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Enriquez v. Almaraz

United States District Court, D. New Mexico

May 31, 2019

JOSE ENRIQUEZ, Plaintiff,
v.
FRANCISCO R. ALMARAZ, ROSALINDA GARZA, and FRED LOYA INSURANCE, Defendants.

          MEMORANDUM OPINION AND ORDER

          MARTHA ST VÁZQUEZ UNITED STATES DISTRICT JUDGE.

         THIS MATTER comes before the Court on Plaintiff's Motion to Remand and Memorandum in Support of Motion to Remand. [Doc. 5]. The Court, having considered the motion, briefs, and relevant law, and being otherwise fully informed, finds that the Motion is well-taken and will be granted.

         BACKGROUND

         On or about April 8, 2018, Plaintiff Jose Enriquez was involved in an automobile accident. On November 13, 2018, Plaintiff filed this action in state court for breach of contract, insurance bad faith, breach of covenant of good faith and fair dealing, and violations of the New Mexico Unfair Trade Practices Act (“UPA”). On October 24, 2018, Plaintiff offered to settle his claim for $25, 000, and Defendants made a counteroffer of $10, 000. See [Doc. 5, Aff. of Sara Coleman].

         On January 8, 2019, Defendants Francisco R. Almaraz, Rosalinda Garza, and Fred Loya Insurance removed the case to federal court based on diversity jurisdiction. [Doc. 1]. On January 22, 2019, Plaintiff filed the instant motion to remand, arguing that diversity jurisdiction does not exist because the matter in controversy does not exceed $75, 000. [Doc. 5].

         LEGAL STANDARD

         Federal courts are courts of limited jurisdiction, and there is a presumption against removal jurisdiction, which the defendant seeking removal must overcome. See Fajen v. Found. Res. Ins. Co., 683 F.2d 331, 333 (10th Cir. 1982); see also Martin v. Franklin Capital Corp., 251 F.3d 1283, 1290 (10th Cir. 2001). Removal statutes are to be strictly construed, and all doubts are to be resolved against removal. Id.

         Defendants removed this case to federal court based on diversity jurisdiction. To invoke diversity jurisdiction, “a party must show that complete diversity of citizenship exists between the adverse parties and that the amount in controversy exceeds $75, 000.” Dutcher v. Matheson, 733 F.3d 980, 987 (10th Cir. 2013). When analyzing a removal based on diversity jurisdiction, the amount in controversy “is ordinarily determined by the allegations in the complaint, or, where they are not dispositive, by the allegations in the notice of removal.” Laughlin v. Kmart Corp., 50 F.3d 871, 873 (10th Cir. 1995) (citation omitted); see also Siloam Springs Hotel, L.L.C. v. Century Sur. Co., 781 F.3d 1233, 1239 (10th Cir. 2015) (“[T]he relevant time period for determining the existence of complete diversity is the time of the filing of the complaint.”). A matter may be remanded to state court if the federal court lacks subject matter jurisdiction (such as diversity jurisdiction). 28 U.S.C. § 1447(c). Where a state court complaint does not identify a specific amount that the plaintiff seeks to recover, the burden is on the defendant seeking removal to prove jurisdictional facts by a preponderance of the evidence such that the amount in controversy may exceed $75, 000. McPhail v. Deere & Co., 529 F.3d 947 (10th Cir. 2008). “The burden of establishing subject-matter jurisdiction is on the party asserting jurisdiction.” Montoya v. Chao, 296 F.3d 952, 955 (10th Cir. 2002) (citing Kokkonen v. Guardian Life Ins. Co. of Am., 511 U.S. 375, 377 (1994)).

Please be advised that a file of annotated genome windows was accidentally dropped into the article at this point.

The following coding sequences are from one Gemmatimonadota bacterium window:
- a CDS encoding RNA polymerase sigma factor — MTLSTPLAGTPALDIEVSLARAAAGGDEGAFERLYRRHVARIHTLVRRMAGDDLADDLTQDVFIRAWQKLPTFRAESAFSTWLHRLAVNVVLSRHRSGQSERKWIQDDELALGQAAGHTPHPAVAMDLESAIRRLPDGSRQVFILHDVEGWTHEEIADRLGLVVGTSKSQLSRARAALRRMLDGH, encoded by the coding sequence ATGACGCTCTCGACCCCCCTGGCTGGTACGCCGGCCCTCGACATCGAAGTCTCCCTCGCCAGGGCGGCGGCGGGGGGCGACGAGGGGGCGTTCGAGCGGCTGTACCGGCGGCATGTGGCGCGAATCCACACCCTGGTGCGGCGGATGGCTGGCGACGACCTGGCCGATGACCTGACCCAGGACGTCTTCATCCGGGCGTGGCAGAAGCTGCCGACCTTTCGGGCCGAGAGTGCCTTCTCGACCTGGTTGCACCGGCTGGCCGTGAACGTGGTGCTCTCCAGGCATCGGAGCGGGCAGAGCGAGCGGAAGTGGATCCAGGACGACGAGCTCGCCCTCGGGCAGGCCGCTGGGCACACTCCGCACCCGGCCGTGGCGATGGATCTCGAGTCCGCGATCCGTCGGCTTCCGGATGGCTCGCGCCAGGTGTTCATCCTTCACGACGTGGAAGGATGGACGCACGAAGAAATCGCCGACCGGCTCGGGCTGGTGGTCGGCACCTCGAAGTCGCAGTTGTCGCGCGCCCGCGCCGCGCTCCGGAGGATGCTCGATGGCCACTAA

“[T]he defendant must affirmatively establish jurisdiction by proving jurisdictional facts that [make] it possible that $75, 000 [is] in play.” Id. at 955 (emphasis in original). The Tenth Circuit has held that “[b]oth the requisite amount in controversy and the existence of diversity must be affirmatively established on the face of either the petition or the removal notice.” Laughlin, 50 F.3d at 873. “Moreover, there is a presumption against removal jurisdiction.” Id. (citation omitted). There are a number of ways in which a defendant seeking removal can establish jurisdictional facts by a preponderance of the evidence:

by contentions, interrogatories or admissions in state court; by calculation from the complaint's allegations[;] by reference to the plaintiff's informal estimates or settlement demands[;] or by introducing evidence, in the form of affidavits from the defendant's employees or experts, about how much it would cost to satisfy the plaintiff's demands.

McPhail, 529 F.3d at 954 (quoting Meridian Sec. Ins. Co. v. Sadowski, 441 F.3d 536, 541-42 (7th Cir. 2006)).

         DISCUSSION

         I. The Court does not have Diversity Jurisdiction because the Matter in Controversy does not Exceed $75, 000.

         Defendants argue that this Court has federal diversity jurisdiction because the parties are diverse and the amount in controversy exceeds $75, 000. The Court will analyze whether the amount in controversy exceeds $75, 000, and if the amount in controversy does not exceed $75, 000, the Court will remand to state court. See 28 U.S.C. § 1447 (“If at any time before final judgment it appears that the district court lacks subject matter jurisdiction, the case shall be remanded.”); seealso Tuck v. United Servs. Auto. Ass'n, 859 F.2d 842, 844 (10th Cir. 1988) (“A court lacking jurisdiction . . . must dismiss the cause at any stage of the proceedings in which ...


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